Posts Tagged ‘Incandescent’

Light

March 25, 2011
Spectra Glasses

Looking through the diffraction grating glasses.

Understanding light, and its connections to electricity and heat is the central theme of Protons for Breakfast. And a primary tool for understanding light is the spectrometer. So at Protons‘ we give out diffraction grating glasses (above) which split light into its component frequencies, each of which we perceive as having a different colour. These are big hit.

Spectrometer

Spectrometer

We become more quantitative too by using hand-held plastic spectrometers (link or link) that display the spectra against a wavelength scale. And brilliantly conceived and simple though these are, they are tricky to use. And although they give a quantitative measure of the wavelength of light, they give no information about the relative intensities of the different wavelengths.

John Mountford capturing spectra at Protons for Breakfast

John Mountford capturing spectra at Protons for Breakfast. Click to enlarge.

It turns out be difficult (=expensive) to get accurate information on the relative intensities of light at different wavelengths. But my colleague John Mountford noticed that an instrument for doing this was temporarily available, and so we took it along to Protons and tried it out. The results were very impressive and below I have put three screenshots of the light from three types of lamps: conventional incandescent, compact fluorescent, and the new fangled LED lamps. Each spectrum is strikingly different and to the physics detective, tells the tale of how the light is made.  I will be looking at each of these three lighting technologies in future weeks, but for now just enjoy this beautiful data. If you would like to plot your own graphs, you can download an Excel spreadsheet containing spectroscopic data.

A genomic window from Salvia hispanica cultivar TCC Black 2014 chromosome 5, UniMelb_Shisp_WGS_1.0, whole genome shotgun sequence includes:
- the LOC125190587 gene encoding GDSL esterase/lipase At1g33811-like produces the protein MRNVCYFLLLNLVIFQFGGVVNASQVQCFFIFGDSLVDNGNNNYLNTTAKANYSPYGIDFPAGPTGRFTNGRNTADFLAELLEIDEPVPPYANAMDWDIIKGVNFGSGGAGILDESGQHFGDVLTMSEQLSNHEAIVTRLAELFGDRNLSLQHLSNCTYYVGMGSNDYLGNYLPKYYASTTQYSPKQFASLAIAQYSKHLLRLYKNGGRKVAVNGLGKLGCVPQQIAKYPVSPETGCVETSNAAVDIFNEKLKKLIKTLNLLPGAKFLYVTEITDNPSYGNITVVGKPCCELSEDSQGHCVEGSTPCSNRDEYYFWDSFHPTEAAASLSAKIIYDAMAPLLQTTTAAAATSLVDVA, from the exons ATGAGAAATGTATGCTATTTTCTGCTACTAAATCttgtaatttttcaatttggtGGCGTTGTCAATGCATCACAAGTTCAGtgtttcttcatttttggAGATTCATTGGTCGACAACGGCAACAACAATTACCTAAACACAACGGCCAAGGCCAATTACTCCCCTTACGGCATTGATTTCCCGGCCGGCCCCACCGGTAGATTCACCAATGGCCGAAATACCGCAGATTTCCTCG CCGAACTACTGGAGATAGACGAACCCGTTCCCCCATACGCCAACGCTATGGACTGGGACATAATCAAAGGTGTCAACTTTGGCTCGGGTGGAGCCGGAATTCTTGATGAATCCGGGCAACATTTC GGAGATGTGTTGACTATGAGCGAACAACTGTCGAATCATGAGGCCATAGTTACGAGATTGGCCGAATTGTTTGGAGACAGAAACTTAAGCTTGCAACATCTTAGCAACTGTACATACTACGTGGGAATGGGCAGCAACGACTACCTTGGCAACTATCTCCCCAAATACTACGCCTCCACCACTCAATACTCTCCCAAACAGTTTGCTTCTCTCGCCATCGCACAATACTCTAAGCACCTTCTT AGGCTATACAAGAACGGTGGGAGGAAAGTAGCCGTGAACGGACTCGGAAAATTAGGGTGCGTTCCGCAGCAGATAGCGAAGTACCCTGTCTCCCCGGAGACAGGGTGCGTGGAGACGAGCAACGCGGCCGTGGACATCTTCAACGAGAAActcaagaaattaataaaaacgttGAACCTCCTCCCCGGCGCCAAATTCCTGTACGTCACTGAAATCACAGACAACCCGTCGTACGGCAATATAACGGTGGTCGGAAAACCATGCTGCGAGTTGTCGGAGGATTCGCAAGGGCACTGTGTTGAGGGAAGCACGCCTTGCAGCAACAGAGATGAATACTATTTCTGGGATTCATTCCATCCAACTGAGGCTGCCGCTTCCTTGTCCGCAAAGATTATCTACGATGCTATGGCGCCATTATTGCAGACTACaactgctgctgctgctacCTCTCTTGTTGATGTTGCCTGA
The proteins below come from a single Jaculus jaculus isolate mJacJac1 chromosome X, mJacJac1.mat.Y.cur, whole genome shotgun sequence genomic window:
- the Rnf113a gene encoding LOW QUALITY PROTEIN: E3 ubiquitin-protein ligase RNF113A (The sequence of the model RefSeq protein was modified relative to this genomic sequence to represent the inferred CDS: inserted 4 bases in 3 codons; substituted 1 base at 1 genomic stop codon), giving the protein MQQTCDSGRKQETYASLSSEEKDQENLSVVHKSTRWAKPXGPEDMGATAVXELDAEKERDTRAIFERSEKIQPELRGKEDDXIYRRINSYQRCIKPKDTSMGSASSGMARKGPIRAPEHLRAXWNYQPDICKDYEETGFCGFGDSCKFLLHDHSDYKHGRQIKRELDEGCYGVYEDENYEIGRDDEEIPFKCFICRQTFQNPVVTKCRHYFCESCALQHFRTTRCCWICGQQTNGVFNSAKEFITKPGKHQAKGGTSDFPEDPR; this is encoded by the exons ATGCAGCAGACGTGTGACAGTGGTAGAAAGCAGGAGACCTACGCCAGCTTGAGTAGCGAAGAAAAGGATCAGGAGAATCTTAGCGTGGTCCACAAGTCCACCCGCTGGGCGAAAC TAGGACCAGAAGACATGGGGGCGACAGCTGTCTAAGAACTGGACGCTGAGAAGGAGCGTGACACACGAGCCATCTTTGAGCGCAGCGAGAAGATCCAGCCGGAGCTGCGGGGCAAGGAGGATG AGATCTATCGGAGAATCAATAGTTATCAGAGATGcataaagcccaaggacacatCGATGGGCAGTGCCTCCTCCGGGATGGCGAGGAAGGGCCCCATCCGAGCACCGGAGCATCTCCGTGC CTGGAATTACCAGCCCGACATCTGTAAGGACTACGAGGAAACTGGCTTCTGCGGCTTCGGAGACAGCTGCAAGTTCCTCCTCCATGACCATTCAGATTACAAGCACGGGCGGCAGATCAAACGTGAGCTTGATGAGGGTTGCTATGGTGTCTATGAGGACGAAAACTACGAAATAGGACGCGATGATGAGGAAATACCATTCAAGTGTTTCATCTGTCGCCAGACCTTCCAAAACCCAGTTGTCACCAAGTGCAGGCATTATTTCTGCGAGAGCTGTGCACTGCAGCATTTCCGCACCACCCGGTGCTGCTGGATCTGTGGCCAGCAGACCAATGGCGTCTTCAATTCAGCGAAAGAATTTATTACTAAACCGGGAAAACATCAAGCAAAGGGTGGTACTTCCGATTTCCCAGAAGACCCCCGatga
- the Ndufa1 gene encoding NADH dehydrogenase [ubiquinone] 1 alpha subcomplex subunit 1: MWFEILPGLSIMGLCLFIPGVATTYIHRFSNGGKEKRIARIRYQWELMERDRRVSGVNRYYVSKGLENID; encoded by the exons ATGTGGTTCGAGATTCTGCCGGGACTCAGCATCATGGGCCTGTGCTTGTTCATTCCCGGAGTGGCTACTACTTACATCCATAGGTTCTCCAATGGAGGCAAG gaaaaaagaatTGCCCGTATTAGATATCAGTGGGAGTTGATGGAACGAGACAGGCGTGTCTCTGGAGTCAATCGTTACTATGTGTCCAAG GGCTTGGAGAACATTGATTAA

Spectrum of Incandescent light bulb

The spectrum of an incandescent light bulb. Notice that the bulb gives out mainly red and infra red light. The bulb appears yellow to us because we are insensitive to red light and the small amount of blue, and detect primarily the green and yellow. Click for enlarged image.

The spectrum of a compact fluorescent light bulb.

The spectrum of a compact fluorescent light bulb. Notice the very intense sharp 'emission lines' from the mercury within the bulb, and the relatively weak, smooth background from the phosphor. Click for enlarged image.

The spectrum of an LED light bulb. Notice the bright blue emission from the LED itself and the fluorescence of the phosphor in the green, yellow and red. Click for enlarged image.

The spectrum of an LED light bulb. Notice the bright blue emission from the LED itself and the fluorescence of the phosphor in the green, yellow and red. Click for enlarged image.


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